In instant classic, Washington proves it's the Pac-12's best
And maybe more than that.
LAS VEGAS — Standing on Allegiant Stadium’s home sideline, Washington’s euphoric evening not yet finalized, the school’s athletic director pulled a cigar from his pocket. For a brief moment, Troy Dannen allowed himself a glimpse of what awaited if the Huskies held on, if they simply moved the chains one more time against their most hated rival. The cigar is named, cleverly, “Heis(the)man,” an obvious nod to Michael Penix Jr., and it came courtesy of the Seattle Cigar Concierge. Penix lit one himself in the locker room afterward, posted up with two trophies, looking an awful lot like the picture of what he must have envisioned when he chose to return for one more season at UW.
Smoke ‘em if you’ve got ‘em.
The Washington Huskies are 13-0, champions of the Pac-12, and headed to the College Football Playoff as a viable contender for the national title. Their quarterback will be invited to the Heisman Trophy ceremony, and after what he helped his team accomplish on Friday, he just might have a chance to win the thing.
The Oregon Ducks remain undefeated against everyone else.
If there have been sweeter victories in Washington’s history, they couldn’t number more than a handful. The Huskies achieved this 34-31 classic seemingly the only way they could have — another one-score margin, another bit of fourth-quarter redemption, another game undecided until nearly triple zeroes.
Yet this was unlike the others, even the Huskies’ prior victory over Oregon, because of the anguish that awaited if the dream had ended here. A 12-0 record wasn’t enough to gain entry into the four-team playoff. The Huskies needed to win once more, and they needed to do it as 9.5-point underdogs against the one program that would have most relished banishing them to the Fiesta Bowl.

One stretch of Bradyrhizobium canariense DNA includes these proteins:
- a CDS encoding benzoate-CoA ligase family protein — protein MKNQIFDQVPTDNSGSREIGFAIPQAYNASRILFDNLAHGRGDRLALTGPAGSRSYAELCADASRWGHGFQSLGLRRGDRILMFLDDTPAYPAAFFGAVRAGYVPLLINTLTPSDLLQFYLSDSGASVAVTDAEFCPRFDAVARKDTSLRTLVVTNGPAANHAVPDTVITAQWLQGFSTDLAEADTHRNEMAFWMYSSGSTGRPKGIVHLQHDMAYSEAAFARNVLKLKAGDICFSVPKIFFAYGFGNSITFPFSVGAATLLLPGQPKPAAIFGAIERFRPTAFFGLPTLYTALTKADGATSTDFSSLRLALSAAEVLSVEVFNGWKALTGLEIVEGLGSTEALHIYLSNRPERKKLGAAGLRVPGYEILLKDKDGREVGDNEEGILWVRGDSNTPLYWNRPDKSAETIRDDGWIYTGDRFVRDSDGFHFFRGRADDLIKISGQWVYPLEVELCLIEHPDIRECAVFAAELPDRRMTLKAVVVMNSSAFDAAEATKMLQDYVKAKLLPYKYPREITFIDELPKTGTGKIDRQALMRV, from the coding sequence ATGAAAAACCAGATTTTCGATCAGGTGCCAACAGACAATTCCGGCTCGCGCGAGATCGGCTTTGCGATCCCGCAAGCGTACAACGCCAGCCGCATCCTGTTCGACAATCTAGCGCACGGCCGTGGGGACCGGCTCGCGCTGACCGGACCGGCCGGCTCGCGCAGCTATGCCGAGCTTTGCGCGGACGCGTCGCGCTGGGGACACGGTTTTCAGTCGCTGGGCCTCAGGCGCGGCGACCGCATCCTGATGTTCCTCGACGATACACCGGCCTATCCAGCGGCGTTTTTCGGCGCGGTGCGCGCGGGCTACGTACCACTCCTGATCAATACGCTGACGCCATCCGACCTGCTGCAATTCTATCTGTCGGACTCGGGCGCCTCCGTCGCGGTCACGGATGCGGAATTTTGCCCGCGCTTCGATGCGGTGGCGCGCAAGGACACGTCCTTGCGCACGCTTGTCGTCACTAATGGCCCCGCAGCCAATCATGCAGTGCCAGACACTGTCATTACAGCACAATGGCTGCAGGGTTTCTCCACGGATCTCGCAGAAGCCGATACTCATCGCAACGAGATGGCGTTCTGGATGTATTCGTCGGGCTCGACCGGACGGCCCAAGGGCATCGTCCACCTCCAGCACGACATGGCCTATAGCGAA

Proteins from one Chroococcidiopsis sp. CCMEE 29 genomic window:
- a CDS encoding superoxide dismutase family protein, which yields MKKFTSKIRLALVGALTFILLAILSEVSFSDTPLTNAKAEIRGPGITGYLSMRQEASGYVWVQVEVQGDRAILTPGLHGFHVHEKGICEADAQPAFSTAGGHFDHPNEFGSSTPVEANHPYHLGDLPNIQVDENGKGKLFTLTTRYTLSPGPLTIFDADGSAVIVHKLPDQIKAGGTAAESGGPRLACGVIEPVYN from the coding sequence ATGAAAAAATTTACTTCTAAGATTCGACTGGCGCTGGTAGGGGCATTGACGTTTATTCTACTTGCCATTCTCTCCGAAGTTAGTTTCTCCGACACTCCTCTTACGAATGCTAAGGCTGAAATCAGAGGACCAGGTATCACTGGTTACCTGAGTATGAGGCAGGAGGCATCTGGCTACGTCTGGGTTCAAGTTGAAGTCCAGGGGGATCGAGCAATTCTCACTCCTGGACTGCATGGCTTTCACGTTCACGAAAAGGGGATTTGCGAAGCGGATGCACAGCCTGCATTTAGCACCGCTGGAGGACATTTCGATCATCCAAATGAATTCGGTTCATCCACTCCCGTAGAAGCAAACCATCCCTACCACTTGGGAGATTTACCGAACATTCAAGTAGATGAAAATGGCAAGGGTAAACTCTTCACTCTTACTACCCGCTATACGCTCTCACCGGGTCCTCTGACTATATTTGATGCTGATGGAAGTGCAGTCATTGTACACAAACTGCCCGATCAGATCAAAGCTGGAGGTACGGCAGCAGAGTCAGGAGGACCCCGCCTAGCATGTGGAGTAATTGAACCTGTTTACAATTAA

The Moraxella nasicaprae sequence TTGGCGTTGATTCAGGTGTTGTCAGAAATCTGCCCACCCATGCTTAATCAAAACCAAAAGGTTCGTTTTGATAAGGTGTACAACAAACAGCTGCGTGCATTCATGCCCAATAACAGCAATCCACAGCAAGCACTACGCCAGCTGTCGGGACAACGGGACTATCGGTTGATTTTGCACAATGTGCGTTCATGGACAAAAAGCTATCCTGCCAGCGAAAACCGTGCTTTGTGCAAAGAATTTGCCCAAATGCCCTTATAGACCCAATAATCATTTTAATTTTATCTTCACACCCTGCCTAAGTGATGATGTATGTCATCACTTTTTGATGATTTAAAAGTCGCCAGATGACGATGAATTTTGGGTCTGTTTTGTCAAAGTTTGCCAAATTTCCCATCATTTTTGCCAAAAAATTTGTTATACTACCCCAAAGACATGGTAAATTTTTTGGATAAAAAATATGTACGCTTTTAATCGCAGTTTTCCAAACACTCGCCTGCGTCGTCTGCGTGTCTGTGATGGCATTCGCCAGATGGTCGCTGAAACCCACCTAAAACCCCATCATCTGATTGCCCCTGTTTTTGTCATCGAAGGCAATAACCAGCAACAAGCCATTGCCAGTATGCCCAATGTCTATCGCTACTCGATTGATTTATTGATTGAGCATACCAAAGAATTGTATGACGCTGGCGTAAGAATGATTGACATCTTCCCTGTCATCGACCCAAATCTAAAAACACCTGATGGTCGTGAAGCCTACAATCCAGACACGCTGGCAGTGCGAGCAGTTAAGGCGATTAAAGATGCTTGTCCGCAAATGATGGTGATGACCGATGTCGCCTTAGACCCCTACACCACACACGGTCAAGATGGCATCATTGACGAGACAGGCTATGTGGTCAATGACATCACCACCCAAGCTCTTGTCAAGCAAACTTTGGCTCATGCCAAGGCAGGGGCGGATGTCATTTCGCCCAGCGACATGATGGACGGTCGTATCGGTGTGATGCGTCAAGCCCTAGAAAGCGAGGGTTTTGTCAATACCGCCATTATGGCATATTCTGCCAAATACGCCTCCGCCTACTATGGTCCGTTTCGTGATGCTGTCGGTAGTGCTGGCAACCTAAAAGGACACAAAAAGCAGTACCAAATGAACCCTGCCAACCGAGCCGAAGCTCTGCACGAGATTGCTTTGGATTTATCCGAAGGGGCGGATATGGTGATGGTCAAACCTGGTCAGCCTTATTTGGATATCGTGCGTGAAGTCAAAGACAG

Maybe that’s what makes it the very most satisfying win in their history: it would have been perhaps the most devastating game to lose.
But the Huskies played confident and loose, racing to a 20-3 lead that you knew wouldn’t hold up, and answering Oregon’s eventual go-ahead touchdown with two scores of their own. Be sure, UW’s players took to heart their status as underdogs — if not specifically the point spread, then at least the general sense that it should be Oregon on stage with Holly Rowe afterward, and the Ducks’ fans chanting for their Heisman-candidate quarterback.
“We definitely took that personal,” tailback Dillon Johnson said of the point spread, “and we knew coming into the game that we were going to win this game. We’ve been preaching that all this week.”
“I think about the disrespect,” said receiver Jalen McMillan, who led the team with nine catches and 131 yards. “It adds more fuel for us, and just shows that maybe some people don’t know what they’re talking about.”
McMillan missed so much time due to injury this season — “it was dark days, man,” he said — that you might have forgotten how much better Washington’s offense is with him on the field. You remember now. His 45-yard catch set up a touchdown in the second quarter, and his 31-yard catch on the final play of the third quarter set up a go-ahead touchdown in the fourth.
Penix came back to him once more to convert third-and-four on UW’s final possession, the clock stopped at 2:03 and Oregon still holding one timeout. Penix mentioned to a teammate that he preferred a certain play in that situation. Moments later, offensive coordinator Ryan Grubb called it over the headset.
McMillan in man coverage, a quick out to the sideline, and an easy toss for six yards.